Turkish companies are in trouble due to Lira radiation from Erdogan’s “laboratory”
In theory, Turkish businessman Vahit Yilmaz should benefit from the weak lira: after the lira crash slashed production costs in US dollars, orders from abroad are pouring into Turkey’s US$30 billion textile and apparel industry.
But he said that the probability of his clothing wholesale business surviving in the next 12 months is only 50-50. The cost of fabrics, yarns and other inputs are all denominated in U.S. dollars, and prices have soared. Domestic producers such as Yilmaz in Merter, Istanbul’s ready-to-wear wholesale district, are preparing for the turbulent spring.
“At this exchange rate, Turkish textiles are almost free,” said the 35-year-old. “When the dollar was rising steadily, business was very good. Now it is dangerous.”
Recep Tayyip Erdogan hosted 50% Slip in currency Since the beginning of this year, despite rising inflation, he has asked the central bank to cut interest rates several times. On Thursday, the central bank cut interest rates for the fourth consecutive month. The Turkish President argued that cheaper currencies would help this country of 83 million people enjoy booming exports, investment and job creation.
But critics of the president say that he is submitting to the state Huge economic experiment. Former central bank governor Durmus Yilmaz said this month that he is turning Turkey into a “lab of crazy ideas”.
After Erdogan ordered the central bank to cut interest rates several times, the lira slipped this year
In recent months, as the president initiated another easing cycle, he reportedly used China’s economic transformation after the reforms in 1978 as evidence that his model will achieve results.
However, Ali Akmic, an economic expert on China and Turkey at Yamaguchi University in Japan, said that although Beijing did devalue its currency in the 1980s and 1990s, it implemented a clear In time, it transformed into the second largest economy in the world. “Turkey does not have any clearly defined industrial policies,” he warned. “We don’t know what industry they want to promote.”
A London banker, who asked not to be named, had expertise in both economies, and he put it more bluntly. He said: “It is economically crazy to think that a country can build an export-oriented economy solely on abandoned currencies.” “If this is the case, Zimbabwe will become a technological superpower.”
Despite the increasing frustration of voters and the business community, Erdogan is still determined to advance interest rate cuts, which has sparked speculation in Turkey that certain electoral districts must benefit from the devaluation of the lira. However, Atilla Yesilada, an analyst at the consulting firm GlobalSource Partners, said, “This is not a policy that favors any identifiable constituency, including his family… or his cronies.”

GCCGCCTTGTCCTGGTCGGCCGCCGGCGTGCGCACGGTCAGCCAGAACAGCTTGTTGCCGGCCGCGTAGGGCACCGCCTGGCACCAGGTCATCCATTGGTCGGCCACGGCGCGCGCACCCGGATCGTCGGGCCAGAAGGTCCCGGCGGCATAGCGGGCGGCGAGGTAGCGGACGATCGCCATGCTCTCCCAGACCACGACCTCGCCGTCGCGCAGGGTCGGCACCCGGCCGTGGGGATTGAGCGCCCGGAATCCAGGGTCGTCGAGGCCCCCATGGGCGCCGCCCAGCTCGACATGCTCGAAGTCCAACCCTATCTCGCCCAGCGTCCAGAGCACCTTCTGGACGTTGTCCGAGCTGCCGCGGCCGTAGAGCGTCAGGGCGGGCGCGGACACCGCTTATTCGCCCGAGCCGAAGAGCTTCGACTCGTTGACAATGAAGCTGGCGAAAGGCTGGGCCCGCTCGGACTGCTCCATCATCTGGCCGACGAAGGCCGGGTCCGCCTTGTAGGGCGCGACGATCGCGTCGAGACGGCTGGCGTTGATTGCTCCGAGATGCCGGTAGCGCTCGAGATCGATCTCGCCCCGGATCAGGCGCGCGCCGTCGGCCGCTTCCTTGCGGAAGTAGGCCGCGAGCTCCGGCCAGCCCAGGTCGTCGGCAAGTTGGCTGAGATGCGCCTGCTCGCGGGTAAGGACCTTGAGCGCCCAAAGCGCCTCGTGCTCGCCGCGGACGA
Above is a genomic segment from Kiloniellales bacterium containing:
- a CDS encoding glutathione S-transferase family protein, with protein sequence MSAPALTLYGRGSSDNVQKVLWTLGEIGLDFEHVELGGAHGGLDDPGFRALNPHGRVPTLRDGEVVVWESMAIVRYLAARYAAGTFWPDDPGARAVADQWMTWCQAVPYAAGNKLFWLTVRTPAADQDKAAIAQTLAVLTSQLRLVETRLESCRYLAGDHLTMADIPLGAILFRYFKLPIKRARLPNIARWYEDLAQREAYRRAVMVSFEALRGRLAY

Some companies have benefited from currency depreciation. “Most companies listed on the Istanbul Stock Exchange have benefited from the weak lira,” said Selim Kunter, an equity analyst at Ak Yatirim in Istanbul. He pointed out that publicly listed airlines, defense groups, automakers and chemical manufacturers are all companies that enjoy foreign currency-denominated income and Turkish lira-denominated staff costs.
The success of these sectors promoted the prosperity of exports and promoted Economic Growth It is expected to exceed 9% this year. But it may hurt not only companies that rely on imported energy and raw materials, but also ordinary companies, at the cost of 30% or more inflation in the coming months. Turks are already struggling With the soaring cost of living.
“Erdogan puts exporters above households,” said Jason Tuwei of the consulting firm Capital Macross. “If you think about his support base, it doesn’t make sense at all.”
Many large exporters are also critical of currency fluctuations, saying that this makes it difficult to price and plan ahead for their products. Tusiad, a group representing large industrial companies, accounts for 85% of Turkey’s foreign trade (excluding energy). It warns that the business world needs stability most.
Musiad, a business association with close ties to the ruling party, recently expressed uneasy views in a rare criticism of the president’s practices.
“Businessmen need to know what the exchange rate will be in two to three months and how much it will rise,” Mahmut Asmali, the group’s president, told Turkish business newspaper Dunya last week. “Exchange rate charts shouldn’t be like charts for hypertensive patients.”
Although home sales are booming, the construction industry, which has close ties to Erdogan and other ruling party officials, is also complaining. The industry’s data accounted for about 5% of the Turkish economy, and the industry’s data warned that the industry is being squeezed by high raw material and energy costs, both of which increased by more than 90% year-on-year in November.
Yesilada said that Erdogan just “doesn’t have a game plan” and pointed out that the Turkish authorities have spent billions of dollars. U.S. dollar defends the lira In recent weeks, it has also praised the advantages of cheap currencies. “We can discuss for hours. It doesn’t make any sense,” Yesilada said. “There is no logic.”
Apparel producer Yilmaz said that domestic sales, which usually account for half of its business, are “dead”. He hopes that export sales can offset the loss.
But he predicts that half of his neighbors in Merter will disappear within six months. Although this practice is prohibited, they will still be driven away by dollar-denominated rent.
“Now, I am optimistic that we can weather this storm,” he said. “But I may also leave soon.”